Welcome to Girl Walks Into a Bar, a weekly Gut Check feature that spotlights local bars and bartenders. This week, Sarah Baraba profiles the Famous Bar's Flynn Snider. Below is a Q&A with Snider, followed by the recipe for a Pumpkin Spice Martini.
Flynn Snider's brain might as well be the bible of adult beverages. It has to be, given the catalog of handcrafted cocktails at the Famous Bar (5213 Chippewa Street; 314-832-2211). Snider got his start at Schlafly and says he owes a lot of his knowhow to Bud Jostes, owner of Beale on Broadway.
When he wasn't too busy plying his trade behind the Famous' mahogany 1930s-era bar, the fourteen-year-veteran drink fixer shot the breeze with Gut Check about the nuances of mixing, memorization and method.
Describe your bartending style in three words: Methodical. It's a very detail-oriented bar to work in, and you really have to pay attention. Consistency is such a key with any of the cocktails we make; consistency among bartenders has to be absolutely perfect.
Girl walks into a bar and orders a _______. She has just earned your undying admiration. An old-fashioned. I think there's something attractive about a girl who is aware of her cocktails. It's a very hard drink to make. It requires a refined palate.
The most dumbass/ bizarre thing anyone has ordered from you? We have this Swisher Sweets box, and on it says we charge $25. They're, like, $2. We do that to discourage people from smoking them in the bar. They're not real cigars. They're nasty. I had someone last week try to buy a few of them from me, when right next to it we have a huge humidor with awesome cigars.
Other than your own bar, where do you go to get a good drink and what do you get? I like to go down the street to Sandrina's. Usually I'll go in and have a Guinness and Jameson.
What's something most people don't realize about bartending? It's not brain surgery, but it can be a very difficult job at times, especially when you're really busy. Keeping everything straight in your head tab-wise, and remembering drink recipes, especially here where we have a million different recipes. When we're really busy and somebody comes up and orders six different martinis, they don't understand how difficult of a situation they just put me in. Help a brother out and order a Bud Light or something!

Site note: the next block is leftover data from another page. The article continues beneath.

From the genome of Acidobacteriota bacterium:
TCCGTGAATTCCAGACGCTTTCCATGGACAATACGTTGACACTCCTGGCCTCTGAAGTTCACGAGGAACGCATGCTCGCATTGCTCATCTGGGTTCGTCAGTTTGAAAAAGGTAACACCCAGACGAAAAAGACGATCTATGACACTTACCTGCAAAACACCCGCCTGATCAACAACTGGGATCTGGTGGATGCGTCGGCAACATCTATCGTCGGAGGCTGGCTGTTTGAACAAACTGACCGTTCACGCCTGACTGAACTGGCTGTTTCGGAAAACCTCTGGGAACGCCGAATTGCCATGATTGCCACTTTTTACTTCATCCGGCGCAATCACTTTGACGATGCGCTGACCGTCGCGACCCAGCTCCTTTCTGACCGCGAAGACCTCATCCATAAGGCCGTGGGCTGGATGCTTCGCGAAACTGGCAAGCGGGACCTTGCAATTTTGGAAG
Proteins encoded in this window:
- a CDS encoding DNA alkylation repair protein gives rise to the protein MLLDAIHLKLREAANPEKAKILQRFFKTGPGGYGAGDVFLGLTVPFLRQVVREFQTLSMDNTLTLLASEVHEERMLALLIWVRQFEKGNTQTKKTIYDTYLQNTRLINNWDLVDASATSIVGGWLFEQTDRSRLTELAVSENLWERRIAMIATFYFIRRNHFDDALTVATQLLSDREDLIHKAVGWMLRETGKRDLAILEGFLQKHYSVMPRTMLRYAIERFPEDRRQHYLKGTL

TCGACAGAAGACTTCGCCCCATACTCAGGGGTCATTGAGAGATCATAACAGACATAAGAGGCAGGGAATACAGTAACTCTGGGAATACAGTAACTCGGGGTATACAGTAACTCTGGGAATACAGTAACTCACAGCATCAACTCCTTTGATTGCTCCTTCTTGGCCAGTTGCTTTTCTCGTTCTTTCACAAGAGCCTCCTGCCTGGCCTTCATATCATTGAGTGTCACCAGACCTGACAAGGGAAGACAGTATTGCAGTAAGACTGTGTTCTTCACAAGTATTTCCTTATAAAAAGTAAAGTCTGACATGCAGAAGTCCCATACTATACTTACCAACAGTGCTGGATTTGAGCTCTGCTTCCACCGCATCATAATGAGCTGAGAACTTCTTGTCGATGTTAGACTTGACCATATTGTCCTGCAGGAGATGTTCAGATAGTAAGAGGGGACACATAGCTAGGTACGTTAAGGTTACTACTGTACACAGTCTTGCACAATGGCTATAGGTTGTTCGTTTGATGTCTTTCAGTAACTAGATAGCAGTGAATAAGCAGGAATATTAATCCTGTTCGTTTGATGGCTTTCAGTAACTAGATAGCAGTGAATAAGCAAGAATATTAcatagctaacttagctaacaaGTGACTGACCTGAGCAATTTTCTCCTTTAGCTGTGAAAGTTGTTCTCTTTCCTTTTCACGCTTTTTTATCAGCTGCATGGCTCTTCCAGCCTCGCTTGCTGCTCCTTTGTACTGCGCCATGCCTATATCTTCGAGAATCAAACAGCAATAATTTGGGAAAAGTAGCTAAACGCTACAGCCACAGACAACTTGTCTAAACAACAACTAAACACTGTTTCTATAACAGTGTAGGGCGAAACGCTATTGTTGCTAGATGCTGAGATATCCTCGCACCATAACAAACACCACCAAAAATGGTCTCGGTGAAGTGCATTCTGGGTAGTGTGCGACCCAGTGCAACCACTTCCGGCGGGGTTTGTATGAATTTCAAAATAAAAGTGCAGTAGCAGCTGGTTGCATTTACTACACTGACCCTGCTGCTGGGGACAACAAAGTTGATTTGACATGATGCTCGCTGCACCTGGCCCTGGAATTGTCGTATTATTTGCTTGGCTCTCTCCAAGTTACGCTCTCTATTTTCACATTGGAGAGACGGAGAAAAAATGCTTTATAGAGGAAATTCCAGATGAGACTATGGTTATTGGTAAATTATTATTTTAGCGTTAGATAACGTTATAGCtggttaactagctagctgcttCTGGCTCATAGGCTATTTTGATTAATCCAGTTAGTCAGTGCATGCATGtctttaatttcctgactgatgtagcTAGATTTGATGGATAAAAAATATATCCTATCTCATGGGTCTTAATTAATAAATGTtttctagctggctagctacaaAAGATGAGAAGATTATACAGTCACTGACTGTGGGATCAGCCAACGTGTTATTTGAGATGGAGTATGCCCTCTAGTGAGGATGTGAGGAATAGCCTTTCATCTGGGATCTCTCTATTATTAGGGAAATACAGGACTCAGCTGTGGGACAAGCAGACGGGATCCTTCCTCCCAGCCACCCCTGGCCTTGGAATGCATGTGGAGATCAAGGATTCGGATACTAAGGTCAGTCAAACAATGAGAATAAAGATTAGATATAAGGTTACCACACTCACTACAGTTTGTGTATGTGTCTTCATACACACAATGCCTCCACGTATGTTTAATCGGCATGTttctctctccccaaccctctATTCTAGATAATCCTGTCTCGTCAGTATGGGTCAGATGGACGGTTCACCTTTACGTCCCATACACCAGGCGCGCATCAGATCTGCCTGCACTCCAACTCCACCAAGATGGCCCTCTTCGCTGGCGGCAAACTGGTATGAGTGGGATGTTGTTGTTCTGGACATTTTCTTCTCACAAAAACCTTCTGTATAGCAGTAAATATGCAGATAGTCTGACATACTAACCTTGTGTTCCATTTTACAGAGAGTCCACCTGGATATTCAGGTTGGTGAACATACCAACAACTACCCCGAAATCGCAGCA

What's the most exciting or memorable event you've witnessed while tending bar? I was bartending at a place in Daytona, a biker bar called Boot Hill Saloon. One of the bartenders, his kid was sick with leukemia. A guy came in who had started Hawaiian Tropic, the suntan lotion. He caught wind of the bartender's dilemma -- that he didn't have insurance and didn't know how he was going to take care of his son's medical bills. The guy paid for all of that bartender's son's medical treatments and everything that ensued because of the leukemia. That was pretty cool.
Your bar is the only place in St. Louis where you can... Get a great single-malt beer or a great handcrafted cocktail along with a fine cigar. And some of the most professional service you can find in St. Louis.
For Gut Check, Snider poured a seasonal Pumpkin Spice Martini. This gourd-inspired libation is all about the details, from the graham cracker-crusted rim to the nutmeg-whipped cream-candy corn garnish. Though not as pumpkin-y as the bright orange hue suggests, the drink packs a mouthful of fall flavor with a hint of heat (courtesy of cinnamon schnapps).
Pumpkin Spice Martini 1-1/2 ounces vanilla vodka
1 ounce pumpkin spice liqueur
Dash of cinnamon schnapps
Dollop of whipped cream
Crushed graham cracker
Combine vanilla vodka, pumpkin spice liqueur, cinnamon schnapps and whipped cream. Shake over ice. Coat rim of chilled martini glass with crushed graham cracker. Strain cocktail into glass and garnish with whipped cream, nutmeg and candy corn.
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